Thursday, August 4, 2011

Understanding Nikon’s Three Light Metering Systems

The basis for a Nikon DSLR’s exposure meter is an RGB sensor that meters a wide area of the frame. When used with a G or D Nikkor CPU lens, the camera can set exposure based on the distribution of brightness, color, distance, and composition. Most people leave their cameras set to Matrix metering and enjoy excellent results. Others use the Center-weighted meter, or the Spot meter. Let's look more closely at each of the Nikon exposure meters.

3D Color Matrix II Meter

Nikons use a 3D Color Matrix II metering system that is one of the most powerful and accurate automatic exposure meters in any camera today. It uses the symbol shown in Figure 1. Look in your manual to see how to set the camera to Matrix metering. This is the default setting from the factory.

Figure 1 – Matrix metering symbol in a D300S Control Panel. This symbol will also be found on the monitor when you press the Info button and look for the metering symbol.

There are characteristics for many thousands of images stored in the camera. These characteristics are used—along with proprietary Nikon software and complex evaluative computations—to analyze the image that appears in your Viewfinder. The meter is then set to provide very accurate exposures for the majority of your images.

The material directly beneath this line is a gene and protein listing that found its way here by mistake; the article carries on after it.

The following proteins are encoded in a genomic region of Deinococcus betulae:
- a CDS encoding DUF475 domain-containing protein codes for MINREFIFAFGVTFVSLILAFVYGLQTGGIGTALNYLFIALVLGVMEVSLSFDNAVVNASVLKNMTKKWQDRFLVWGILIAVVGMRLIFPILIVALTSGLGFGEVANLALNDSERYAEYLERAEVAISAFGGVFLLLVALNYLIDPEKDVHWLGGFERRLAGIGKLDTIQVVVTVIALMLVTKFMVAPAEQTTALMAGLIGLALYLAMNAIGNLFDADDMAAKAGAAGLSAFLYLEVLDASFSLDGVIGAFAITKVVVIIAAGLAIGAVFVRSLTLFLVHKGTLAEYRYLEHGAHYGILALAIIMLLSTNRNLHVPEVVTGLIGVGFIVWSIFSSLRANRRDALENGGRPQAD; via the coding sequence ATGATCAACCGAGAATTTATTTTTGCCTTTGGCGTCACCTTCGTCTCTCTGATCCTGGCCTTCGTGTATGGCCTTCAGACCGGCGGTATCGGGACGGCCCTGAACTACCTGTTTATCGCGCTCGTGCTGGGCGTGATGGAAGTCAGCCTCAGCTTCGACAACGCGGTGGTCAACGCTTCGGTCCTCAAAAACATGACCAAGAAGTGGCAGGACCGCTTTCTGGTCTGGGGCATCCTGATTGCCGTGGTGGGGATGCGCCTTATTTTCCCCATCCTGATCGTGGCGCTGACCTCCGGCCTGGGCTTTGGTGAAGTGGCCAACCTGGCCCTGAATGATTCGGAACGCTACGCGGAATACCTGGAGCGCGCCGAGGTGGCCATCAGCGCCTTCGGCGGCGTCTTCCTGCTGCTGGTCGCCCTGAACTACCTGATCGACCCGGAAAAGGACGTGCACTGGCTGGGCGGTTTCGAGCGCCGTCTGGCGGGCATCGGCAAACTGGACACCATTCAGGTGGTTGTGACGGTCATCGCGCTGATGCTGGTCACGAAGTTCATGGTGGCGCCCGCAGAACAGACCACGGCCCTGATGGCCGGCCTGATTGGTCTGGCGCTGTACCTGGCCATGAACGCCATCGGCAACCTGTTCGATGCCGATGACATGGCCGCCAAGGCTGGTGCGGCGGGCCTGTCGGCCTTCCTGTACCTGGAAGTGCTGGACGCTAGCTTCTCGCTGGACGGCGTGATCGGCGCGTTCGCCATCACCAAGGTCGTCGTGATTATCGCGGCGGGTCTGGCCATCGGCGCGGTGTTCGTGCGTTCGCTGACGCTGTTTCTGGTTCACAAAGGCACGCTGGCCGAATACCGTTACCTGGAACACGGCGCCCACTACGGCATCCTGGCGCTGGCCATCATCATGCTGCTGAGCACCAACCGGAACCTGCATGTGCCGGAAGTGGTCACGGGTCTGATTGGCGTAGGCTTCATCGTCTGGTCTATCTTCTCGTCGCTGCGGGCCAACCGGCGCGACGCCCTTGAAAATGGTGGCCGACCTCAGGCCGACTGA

A simple example of this might be a picture where the horizon runs through the middle of the image. The sky above is bright and the earth below is much dimmer. By evaluating this image and comparing it to hundreds of similar images in the camera's database, an exposure setting is automatically input for you.

The Matrix meter examines four critical areas of each picture. It compares the levels of brightness in various parts of the scene to determine the total range of exposure values. It then notices the color of the subject and its surroundings. If you are using a G or D CPU lens, it also determines how far away your lens is focused so that it can figure the distance to your subject. Finally, it looks at the compositional elements of the subject.

Once it has all that information, it compares your image to tens of thousands of image characteristics in its image database, makes complex evaluations, and comes up with a meter value that is usually right on the money, even in complex lighting situations.